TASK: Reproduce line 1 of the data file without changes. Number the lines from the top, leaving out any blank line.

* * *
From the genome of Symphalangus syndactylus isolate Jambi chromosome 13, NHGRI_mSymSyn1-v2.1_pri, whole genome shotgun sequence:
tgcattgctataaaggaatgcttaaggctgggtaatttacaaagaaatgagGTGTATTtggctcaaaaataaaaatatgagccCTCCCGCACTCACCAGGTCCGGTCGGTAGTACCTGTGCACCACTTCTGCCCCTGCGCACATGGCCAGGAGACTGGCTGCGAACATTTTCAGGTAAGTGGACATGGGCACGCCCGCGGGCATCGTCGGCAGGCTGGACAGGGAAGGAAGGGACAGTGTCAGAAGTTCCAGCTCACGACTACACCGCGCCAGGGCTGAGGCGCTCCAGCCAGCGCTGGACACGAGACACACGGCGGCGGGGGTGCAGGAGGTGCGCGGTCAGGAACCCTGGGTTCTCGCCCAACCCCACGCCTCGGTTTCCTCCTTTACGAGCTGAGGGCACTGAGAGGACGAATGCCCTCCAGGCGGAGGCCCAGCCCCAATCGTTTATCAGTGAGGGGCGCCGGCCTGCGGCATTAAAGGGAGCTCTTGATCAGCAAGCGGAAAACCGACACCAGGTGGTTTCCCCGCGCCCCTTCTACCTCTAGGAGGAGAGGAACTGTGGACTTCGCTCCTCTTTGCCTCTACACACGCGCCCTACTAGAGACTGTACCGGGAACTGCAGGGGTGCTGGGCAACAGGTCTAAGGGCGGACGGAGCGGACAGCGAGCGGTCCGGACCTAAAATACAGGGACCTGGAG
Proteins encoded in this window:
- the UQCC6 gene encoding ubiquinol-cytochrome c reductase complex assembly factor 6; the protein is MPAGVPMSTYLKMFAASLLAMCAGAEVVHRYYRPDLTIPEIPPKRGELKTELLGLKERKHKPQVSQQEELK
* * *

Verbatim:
From the genome of Symphalangus syndactylus isolate Jambi chromosome 13, NHGRI_mSymSyn1-v2.1_pri, whole genome shotgun sequence: